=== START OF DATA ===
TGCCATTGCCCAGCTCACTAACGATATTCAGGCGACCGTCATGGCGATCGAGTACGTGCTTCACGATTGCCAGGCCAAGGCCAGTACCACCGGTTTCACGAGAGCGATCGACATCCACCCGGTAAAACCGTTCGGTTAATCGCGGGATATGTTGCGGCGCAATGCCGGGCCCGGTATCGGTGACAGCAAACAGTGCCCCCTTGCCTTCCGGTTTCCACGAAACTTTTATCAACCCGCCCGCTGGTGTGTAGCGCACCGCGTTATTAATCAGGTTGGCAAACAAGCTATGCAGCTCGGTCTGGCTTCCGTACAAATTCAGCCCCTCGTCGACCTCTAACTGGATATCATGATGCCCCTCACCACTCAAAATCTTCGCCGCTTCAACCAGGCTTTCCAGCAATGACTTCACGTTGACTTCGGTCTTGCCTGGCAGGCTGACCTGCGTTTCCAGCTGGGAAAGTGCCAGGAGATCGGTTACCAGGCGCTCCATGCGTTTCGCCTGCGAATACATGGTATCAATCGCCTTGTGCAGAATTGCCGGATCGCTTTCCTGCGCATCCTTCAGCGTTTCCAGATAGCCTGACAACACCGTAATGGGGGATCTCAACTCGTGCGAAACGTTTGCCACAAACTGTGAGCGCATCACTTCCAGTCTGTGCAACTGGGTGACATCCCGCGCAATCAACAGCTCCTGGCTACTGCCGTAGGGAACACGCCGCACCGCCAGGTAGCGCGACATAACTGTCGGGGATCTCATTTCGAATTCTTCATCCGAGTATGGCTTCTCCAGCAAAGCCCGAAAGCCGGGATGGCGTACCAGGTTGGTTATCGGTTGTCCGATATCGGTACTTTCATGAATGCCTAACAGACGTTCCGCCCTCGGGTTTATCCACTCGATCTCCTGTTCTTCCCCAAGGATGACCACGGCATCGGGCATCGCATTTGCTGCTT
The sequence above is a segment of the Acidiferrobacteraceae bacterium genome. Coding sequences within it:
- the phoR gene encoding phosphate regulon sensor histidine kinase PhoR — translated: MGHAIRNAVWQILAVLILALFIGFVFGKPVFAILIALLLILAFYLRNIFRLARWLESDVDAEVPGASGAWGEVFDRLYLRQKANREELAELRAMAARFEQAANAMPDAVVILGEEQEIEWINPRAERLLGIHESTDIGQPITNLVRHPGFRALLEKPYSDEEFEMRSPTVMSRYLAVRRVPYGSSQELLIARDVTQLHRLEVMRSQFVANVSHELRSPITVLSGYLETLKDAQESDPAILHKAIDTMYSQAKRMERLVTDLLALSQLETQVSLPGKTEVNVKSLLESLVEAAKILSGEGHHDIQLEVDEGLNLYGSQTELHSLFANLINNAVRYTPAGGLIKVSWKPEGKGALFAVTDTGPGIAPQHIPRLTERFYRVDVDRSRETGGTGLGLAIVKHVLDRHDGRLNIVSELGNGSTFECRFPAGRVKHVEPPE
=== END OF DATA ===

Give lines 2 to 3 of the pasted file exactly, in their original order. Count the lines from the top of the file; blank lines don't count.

The sequence above is a segment of the Acidiferrobacteraceae bacterium genome. Coding sequences within it:
- the phoR gene encoding phosphate regulon sensor histidine kinase PhoR — translated: MGHAIRNAVWQILAVLILALFIGFVFGKPVFAILIALLLILAFYLRNIFRLARWLESDVDAEVPGASGAWGEVFDRLYLRQKANREELAELRAMAARFEQAANAMPDAVVILGEEQEIEWINPRAERLLGIHESTDIGQPITNLVRHPGFRALLEKPYSDEEFEMRSPTVMSRYLAVRRVPYGSSQELLIARDVTQLHRLEVMRSQFVANVSHELRSPITVLSGYLETLKDAQESDPAILHKAIDTMYSQAKRMERLVTDLLALSQLETQVSLPGKTEVNVKSLLESLVEAAKILSGEGHHDIQLEVDEGLNLYGSQTELHSLFANLINNAVRYTPAGGLIKVSWKPEGKGALFAVTDTGPGIAPQHIPRLTERFYRVDVDRSRETGGTGLGLAIVKHVLDRHDGRLNIVSELGNGSTFECRFPAGRVKHVEPPE